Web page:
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Curr Opin Genet Dev. 2004 Oct;14(5):540-9.

Breaking symmetries: regulation of Dictyostelium development through chemoattractant and morphogen signal-response.

Author information

1
Laboratory of Cellular and Developmental Biology, National Institute of Diabetes and Digestive and Kidney Diseases (NIDDK), National Institutes of Health, Bethesda, Maryland 20892-8028, USA. ark1@helix.nih.gov

Abstract

Dictyostelium discoideum grow unicellularly, but develop as multicellular organisms. At two stages of development, their underlying symmetrical pattern of cellular organization becomes disrupted. During the formation of the multicellular aggregate, individual non-polarized cells re-organize their cytoskeletal structures to sequester specific intracellular signaling elements for activation by and directed movement within chemoattractant gradients. Subsequently, response to secreted morphogens directs undifferentiated populations to adopt different cell fates. Using a combination of cellular, biochemical and molecular approaches, workers have now begun to understand the mechanisms that permit Dictyostelium (and other chemotactic cells) to move directionally in shallow chemoattractant gradients and the transcriptional regulatory pathways that polarize cell-fate choice and initiate pattern formation.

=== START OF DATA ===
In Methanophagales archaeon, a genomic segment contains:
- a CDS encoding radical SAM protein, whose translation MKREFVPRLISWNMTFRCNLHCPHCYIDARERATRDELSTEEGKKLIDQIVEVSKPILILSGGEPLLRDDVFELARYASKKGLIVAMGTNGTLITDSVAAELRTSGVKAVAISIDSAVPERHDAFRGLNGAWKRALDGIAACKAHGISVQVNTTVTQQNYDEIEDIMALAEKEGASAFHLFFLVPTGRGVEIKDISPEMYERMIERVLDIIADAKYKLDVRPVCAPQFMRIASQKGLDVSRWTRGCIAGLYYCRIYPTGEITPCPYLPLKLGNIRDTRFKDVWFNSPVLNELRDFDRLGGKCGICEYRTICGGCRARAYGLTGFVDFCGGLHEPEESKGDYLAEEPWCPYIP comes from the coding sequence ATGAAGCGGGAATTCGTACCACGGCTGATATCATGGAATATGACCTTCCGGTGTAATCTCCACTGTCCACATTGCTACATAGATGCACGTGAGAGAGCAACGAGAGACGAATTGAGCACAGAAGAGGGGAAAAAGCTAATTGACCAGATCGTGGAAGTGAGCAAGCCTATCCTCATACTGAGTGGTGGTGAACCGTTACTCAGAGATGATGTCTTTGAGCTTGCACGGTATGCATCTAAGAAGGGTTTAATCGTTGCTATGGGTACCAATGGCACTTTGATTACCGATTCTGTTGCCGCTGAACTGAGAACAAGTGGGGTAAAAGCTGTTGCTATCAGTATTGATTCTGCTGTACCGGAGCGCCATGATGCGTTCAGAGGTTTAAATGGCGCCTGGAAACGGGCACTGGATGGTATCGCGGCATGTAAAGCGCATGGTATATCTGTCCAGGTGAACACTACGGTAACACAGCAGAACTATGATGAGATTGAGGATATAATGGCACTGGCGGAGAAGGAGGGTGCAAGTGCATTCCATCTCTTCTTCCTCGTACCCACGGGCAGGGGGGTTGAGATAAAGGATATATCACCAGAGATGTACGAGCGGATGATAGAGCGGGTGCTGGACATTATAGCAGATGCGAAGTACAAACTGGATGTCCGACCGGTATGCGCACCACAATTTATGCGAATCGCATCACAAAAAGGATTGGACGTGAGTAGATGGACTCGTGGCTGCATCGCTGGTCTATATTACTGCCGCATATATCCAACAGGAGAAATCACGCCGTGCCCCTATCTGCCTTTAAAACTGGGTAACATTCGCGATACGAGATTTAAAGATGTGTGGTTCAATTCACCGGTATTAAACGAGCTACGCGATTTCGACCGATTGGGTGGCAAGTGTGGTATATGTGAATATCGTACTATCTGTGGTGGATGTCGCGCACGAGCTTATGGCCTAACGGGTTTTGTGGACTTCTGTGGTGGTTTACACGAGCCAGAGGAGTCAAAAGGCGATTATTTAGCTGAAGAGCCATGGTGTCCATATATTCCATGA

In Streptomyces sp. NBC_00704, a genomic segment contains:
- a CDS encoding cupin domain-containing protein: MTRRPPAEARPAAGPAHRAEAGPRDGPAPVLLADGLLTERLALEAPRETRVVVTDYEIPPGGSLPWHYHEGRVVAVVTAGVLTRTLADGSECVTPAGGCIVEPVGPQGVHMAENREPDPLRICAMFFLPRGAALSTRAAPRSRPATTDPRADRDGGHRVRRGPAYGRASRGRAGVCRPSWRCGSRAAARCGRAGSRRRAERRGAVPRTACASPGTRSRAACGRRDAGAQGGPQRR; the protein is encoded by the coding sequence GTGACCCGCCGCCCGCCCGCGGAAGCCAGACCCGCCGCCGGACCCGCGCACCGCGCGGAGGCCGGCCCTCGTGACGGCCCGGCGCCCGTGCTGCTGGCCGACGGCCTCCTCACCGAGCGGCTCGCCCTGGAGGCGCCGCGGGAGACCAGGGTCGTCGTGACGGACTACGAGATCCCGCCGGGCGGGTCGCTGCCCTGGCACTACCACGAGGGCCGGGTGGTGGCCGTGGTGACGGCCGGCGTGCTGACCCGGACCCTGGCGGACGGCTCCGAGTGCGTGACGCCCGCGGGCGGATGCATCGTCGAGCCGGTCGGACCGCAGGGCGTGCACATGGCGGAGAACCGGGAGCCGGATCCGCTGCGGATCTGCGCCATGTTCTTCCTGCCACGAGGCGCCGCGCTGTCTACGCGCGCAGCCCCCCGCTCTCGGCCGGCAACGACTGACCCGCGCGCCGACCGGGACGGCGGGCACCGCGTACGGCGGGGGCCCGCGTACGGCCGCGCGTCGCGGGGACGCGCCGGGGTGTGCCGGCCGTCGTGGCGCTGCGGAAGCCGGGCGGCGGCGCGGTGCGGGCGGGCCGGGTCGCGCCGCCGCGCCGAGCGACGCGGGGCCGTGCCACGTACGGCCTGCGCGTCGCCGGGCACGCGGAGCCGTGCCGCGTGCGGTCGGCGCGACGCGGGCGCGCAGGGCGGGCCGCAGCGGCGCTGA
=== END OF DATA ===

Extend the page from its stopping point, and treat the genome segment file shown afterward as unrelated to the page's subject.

PMID:
15380246
DOI:
10.1016/j.gde.2004.08.001
[Indexed for MEDLINE]

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